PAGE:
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Three Gopher football players cleared after sexual assault allegations

MINNEAPOLIS -- Three University of Minnesota football players won appeals and two lost appeals Monday over a University of Minnesota panel’s recommended punishments on their alleged involvement in a sexual assault and harassment case of a female student in September, one of their attorneys confirmed to the Pioneer Press.

U provost Karen Hanson oversaw the appeals process and ruled Monday that safety Antoine Winfield Jr., quarterback Mark Williams and running back Kobe McCrary will not face punishment recommended by the school’s investigation into the incident at an off-campus apartment, attorney Ryan Pacyga said.

Later Monday, the school announced those three players along with cornerback Antonio Shenault and quarterback Seth Green “have been reinstated to team-related activities.” The Gophers will have their third spring practice on Tuesday.

Meanwhile, cornerback KiAnte Hardin had his recommended punishment of expulsion upheld, and running back Carlton Djam had his punishment, which was downgraded by the panel from expulsion to a one-year suspension, upheld by the provost.

Pacyga said further appeals to the Title IX investigation would go to the federal court system and are being considered.

Of the 10 players embroiled in the ordeal, three were recommended for expulsion and have already transferred to Arizona Western Community College: cornerback Ray Buford, defensive end Tamarion Johnson and safety Dior Johnson.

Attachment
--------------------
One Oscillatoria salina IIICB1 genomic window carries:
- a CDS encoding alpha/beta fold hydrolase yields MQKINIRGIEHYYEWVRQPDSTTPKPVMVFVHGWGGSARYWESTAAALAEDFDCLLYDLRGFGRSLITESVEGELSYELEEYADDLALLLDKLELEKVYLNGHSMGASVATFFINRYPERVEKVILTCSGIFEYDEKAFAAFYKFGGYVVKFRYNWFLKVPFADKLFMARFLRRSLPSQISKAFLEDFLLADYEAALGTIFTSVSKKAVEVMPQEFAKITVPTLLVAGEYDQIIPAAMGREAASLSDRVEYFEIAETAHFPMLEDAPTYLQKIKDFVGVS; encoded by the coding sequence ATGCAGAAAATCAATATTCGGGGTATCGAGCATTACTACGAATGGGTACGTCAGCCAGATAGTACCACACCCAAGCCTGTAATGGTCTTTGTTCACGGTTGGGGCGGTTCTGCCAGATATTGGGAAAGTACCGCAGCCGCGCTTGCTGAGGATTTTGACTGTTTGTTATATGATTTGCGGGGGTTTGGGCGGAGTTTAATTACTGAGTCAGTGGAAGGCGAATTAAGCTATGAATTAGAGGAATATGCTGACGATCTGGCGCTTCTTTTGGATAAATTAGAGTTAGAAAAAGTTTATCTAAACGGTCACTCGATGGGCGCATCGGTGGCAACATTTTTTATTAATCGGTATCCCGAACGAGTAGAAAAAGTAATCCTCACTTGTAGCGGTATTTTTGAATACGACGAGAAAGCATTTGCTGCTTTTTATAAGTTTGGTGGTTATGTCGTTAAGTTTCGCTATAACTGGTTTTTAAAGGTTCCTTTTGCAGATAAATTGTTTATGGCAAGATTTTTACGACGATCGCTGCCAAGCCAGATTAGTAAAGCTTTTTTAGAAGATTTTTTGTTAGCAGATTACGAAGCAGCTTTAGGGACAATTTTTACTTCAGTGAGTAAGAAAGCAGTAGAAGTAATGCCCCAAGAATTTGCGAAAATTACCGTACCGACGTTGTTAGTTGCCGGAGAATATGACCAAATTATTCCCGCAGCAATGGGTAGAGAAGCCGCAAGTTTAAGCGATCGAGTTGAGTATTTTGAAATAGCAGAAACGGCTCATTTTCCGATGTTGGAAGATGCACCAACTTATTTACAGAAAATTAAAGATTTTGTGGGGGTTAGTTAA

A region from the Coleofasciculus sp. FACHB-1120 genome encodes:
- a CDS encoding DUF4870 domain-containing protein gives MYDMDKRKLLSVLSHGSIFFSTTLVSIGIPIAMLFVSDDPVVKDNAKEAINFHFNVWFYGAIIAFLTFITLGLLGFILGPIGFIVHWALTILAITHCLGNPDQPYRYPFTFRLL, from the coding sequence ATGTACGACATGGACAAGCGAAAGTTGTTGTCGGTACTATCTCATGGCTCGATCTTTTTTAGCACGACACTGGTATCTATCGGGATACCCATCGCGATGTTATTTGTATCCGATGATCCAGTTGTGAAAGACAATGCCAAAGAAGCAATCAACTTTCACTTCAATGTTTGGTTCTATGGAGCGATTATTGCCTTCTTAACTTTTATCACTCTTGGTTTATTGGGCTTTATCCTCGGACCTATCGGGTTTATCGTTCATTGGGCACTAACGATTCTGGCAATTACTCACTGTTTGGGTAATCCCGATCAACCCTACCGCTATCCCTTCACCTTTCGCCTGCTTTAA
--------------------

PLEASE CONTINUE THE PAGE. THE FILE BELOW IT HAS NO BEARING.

Winfield Jr., the son of the former Vikings cornerback by the same name, shared his thoughts.

“These couple of months have been nothing short of a nightmare for me and I want to thank everyone who has reached out to me and shown nothing but love,” Winfield wrote in a message on Twitter. “Today I have officially been cleared and I am excited to tear up the field for my brothers and my gophers fans. Gods always got me. Let’s get to work! #RTB”

The U said they cannot comment further “due to privacy restrictions relating to student educational data.”

Winfield, the son of the former Vikings cornerback by the same name, and others had been held out of Gophers’ spring practice two weeks ago after the woman who was at the center of the alleged sexual assault appealed the panel’s decision to not suspend Winfield for a year.

Winfield’s year suspension was among a series of 10 punishments for the players that were recommended by the University’s Equal Opportunity and Affirmative Action office before the Gophers beat Washington State 17-12 in the Holiday Bowl on Dec. 27.

Attempts to reach the attorneys representing the woman as well as the nine other players were unsuccessful on Monday night.

The Hennepin County attorney’s office declined to press charges against any of the players in October, and again in December after the EOAA report was obtained by their office. But the school’s Title IX investigation is based on a preponderance of evidence, which is a different standard than the “beyond a reasonable doubt” threshold necessary in the criminal justice system.

Pacyga questioned the university’s EOAA process after half of the recommended punishments were changed either by the panel of the appeals process.

“If the university really wants to improve these things, you don’t just say here’s the solution we are going to move freshman athletes on campus, You start to say we can do better in these investigations as well,” Pacyga said. “Now they have an EOAA report that is half torched.”